Davis Center gets gold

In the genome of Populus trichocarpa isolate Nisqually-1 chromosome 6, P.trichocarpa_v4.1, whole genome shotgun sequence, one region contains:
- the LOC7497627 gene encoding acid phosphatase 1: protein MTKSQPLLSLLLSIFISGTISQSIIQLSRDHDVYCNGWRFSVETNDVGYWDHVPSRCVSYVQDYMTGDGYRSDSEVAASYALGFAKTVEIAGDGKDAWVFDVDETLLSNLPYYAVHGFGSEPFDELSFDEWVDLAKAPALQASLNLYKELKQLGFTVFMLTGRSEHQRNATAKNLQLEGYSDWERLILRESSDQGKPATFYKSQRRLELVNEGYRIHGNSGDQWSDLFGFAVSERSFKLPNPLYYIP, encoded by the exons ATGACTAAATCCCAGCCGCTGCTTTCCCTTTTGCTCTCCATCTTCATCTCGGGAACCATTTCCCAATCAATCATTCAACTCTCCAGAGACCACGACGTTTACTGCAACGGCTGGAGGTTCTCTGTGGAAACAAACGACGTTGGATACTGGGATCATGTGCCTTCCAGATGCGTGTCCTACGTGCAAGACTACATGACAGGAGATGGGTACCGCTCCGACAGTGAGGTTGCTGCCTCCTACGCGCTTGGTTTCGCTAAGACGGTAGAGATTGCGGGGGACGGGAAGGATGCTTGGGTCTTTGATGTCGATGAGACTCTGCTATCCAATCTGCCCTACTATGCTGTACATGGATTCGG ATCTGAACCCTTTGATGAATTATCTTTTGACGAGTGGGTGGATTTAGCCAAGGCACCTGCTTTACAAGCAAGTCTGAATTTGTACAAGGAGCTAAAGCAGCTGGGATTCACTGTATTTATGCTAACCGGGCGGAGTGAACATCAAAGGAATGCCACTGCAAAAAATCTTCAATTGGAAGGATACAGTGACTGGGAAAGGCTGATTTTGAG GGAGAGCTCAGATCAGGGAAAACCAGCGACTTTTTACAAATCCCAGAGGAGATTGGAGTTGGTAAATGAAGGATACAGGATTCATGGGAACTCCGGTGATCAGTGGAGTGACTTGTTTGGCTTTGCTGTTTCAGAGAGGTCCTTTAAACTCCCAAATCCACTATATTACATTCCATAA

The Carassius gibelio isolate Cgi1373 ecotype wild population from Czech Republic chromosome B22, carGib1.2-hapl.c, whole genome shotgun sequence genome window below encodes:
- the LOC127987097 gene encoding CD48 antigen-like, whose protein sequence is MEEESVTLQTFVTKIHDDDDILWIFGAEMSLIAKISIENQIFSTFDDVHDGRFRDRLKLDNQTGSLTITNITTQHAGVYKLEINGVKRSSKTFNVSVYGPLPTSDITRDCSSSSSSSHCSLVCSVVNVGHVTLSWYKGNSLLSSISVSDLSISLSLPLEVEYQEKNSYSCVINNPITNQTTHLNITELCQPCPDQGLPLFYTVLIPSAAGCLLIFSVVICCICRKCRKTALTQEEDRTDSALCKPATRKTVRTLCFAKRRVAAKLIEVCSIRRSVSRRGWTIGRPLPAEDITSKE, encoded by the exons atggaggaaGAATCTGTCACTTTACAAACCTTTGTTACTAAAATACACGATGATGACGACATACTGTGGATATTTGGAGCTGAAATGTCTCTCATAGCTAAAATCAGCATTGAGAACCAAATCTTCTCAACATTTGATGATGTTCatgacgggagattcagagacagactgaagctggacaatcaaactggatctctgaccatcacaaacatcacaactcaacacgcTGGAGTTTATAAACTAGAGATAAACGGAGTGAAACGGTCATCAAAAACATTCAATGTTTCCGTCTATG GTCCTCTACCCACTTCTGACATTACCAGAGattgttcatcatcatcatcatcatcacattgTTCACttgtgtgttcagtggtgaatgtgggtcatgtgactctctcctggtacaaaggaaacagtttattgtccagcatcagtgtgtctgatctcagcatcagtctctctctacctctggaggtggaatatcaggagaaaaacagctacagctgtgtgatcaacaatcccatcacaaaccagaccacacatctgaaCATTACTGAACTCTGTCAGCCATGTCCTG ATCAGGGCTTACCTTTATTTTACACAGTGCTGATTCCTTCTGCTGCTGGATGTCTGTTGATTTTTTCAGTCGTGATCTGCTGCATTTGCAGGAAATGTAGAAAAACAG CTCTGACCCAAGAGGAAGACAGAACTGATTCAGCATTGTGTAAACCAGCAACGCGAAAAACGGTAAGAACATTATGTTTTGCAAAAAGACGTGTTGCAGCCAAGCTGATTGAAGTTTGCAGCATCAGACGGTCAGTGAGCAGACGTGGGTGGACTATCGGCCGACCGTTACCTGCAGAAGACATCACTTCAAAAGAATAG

As a school with the reputation for being green, the environmentally friendly University of Vermont has another color to add to its name: gold.The school’s new student center, the Dudley H. Davis Center, was awarded the Leadership in Energy and Environmental Design (LEED) Gold designation by the U.S. Green Building Council last month, the University announced in a press release.According to the press release, UVM is the first university in the nation to have a student union recognized with this accolade.”In pursuing our goal of being a premier environmental university, we wanted to set the highest environmental standard for this signature UVM building,” University President Daniel Fogel said. “We more than met our goal.”The U.S. Green Building Council’s LEED certifications rate buildings in six categories of sustainable sites, water efficiency, energy and atmosphere, materials and resources, indoor environmental quality and innovation and design process, according to the Building Council’s web site. How a project scores in each of those categories can lead to a total of 69 possible points where buildings can qualify for four different ascending classifications – certified, silver, gold and platinum – according to the web site.The Davis Center’s energy efficient design anticipates the use of 52 percent less energy than other equally sized constructions because of a variety of insulating systems, such as the occupancy sensors, designed to regulate electricity used to provide air conditioning, heating and ventilation, according to the press release.A row of windows at the top and louvers – slatted frames designed to admit light and air – on the second floor in the atrium earned the Davis Center credit for the innovation and design category, acting as a natural chimney to draw out smoke, according to University releases. The Davis Center was also awarded points for promoting alternative transportation, recycling of more than 92 percent of construction waste by weight, the use of products with recycled content and a green roof that reduces storm water runoff, the press release stated.”This is a really good step for UVM as we move forward,” sophomore eco-rep Alice Porco said. “It shows that we are actually doing something and will hopefully promote more eco-friendly practices in the future.”University policy states that all new and major renovation building construction projects should achieve the equivalent of the LEED Silver level. “The University has done a lot, but there’s so much more we could do,” Porco said. “Trinity Campus could be greened-up to fix the heating and lighting issues.”In addition to the Davis Center, UVM currently has one LEED Gold certified and three Silver certified buildings with one under review – the University Heights complex, the Carrigan Wing addition to Marsh Life Sciences, the Wing/Davis/Wilks complex and the 438 College Street historic preservation, respectively.”We have the green reputation,” Porco said. “Now we just have to fully realize its potential.”